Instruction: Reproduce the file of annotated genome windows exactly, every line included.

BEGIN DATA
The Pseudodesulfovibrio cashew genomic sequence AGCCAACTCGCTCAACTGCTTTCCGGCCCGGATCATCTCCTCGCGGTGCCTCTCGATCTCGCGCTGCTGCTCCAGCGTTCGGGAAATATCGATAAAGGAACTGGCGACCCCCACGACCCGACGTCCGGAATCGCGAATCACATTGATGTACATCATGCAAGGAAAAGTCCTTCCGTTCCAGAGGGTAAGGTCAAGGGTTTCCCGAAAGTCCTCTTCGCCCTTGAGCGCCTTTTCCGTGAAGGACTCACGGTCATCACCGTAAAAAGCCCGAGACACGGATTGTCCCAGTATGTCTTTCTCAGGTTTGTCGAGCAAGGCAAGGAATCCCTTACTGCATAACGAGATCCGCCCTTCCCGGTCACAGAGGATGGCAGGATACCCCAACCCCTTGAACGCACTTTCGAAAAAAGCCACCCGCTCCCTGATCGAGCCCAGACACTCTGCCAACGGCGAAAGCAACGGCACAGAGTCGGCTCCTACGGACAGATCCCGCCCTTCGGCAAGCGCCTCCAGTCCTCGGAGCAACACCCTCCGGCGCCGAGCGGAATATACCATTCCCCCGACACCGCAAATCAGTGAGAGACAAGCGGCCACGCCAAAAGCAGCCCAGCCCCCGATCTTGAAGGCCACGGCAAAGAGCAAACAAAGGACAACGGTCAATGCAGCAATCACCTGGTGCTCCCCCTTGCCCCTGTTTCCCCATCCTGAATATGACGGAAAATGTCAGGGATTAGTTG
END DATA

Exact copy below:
The Pseudodesulfovibrio cashew genomic sequence AGCCAACTCGCTCAACTGCTTTCCGGCCCGGATCATCTCCTCGCGGTGCCTCTCGATCTCGCGCTGCTGCTCCAGCGTTCGGGAAATATCGATAAAGGAACTGGCGACCCCCACGACCCGACGTCCGGAATCGCGAATCACATTGATGTACATCATGCAAGGAAAAGTCCTTCCGTTCCAGAGGGTAAGGTCAAGGGTTTCCCGAAAGTCCTCTTCGCCCTTGAGCGCCTTTTCCGTGAAGGACTCACGGTCATCACCGTAAAAAGCCCGAGACACGGATTGTCCCAGTATGTCTTTCTCAGGTTTGTCGAGCAAGGCAAGGAATCCCTTACTGCATAACGAGATCCGCCCTTCCCGGTCACAGAGGATGGCAGGATACCCCAACCCCTTGAACGCACTTTCGAAAAAAGCCACCCGCTCCCTGATCGAGCCCAGACACTCTGCCAACGGCGAAAGCAACGGCACAGAGTCGGCTCCTACGGACAGATCCCGCCCTTCGGCAAGCGCCTCCAGTCCTCGGAGCAACACCCTCCGGCGCCGAGCGGAATATACCATTCCCCCGACACCGCAAATCAGTGAGAGACAAGCGGCCACGCCAAAAGCAGCCCAGCCCCCGATCTTGAAGGCCACGGCAAAGAGCAAACAAAGGACAACGGTCAATGCAGCAATCACCTGGTGCTCCCCCTTGCCCCTGTTTCCCCATCCTGAATATGACGGAAAATGTCAGGGATTAGTTG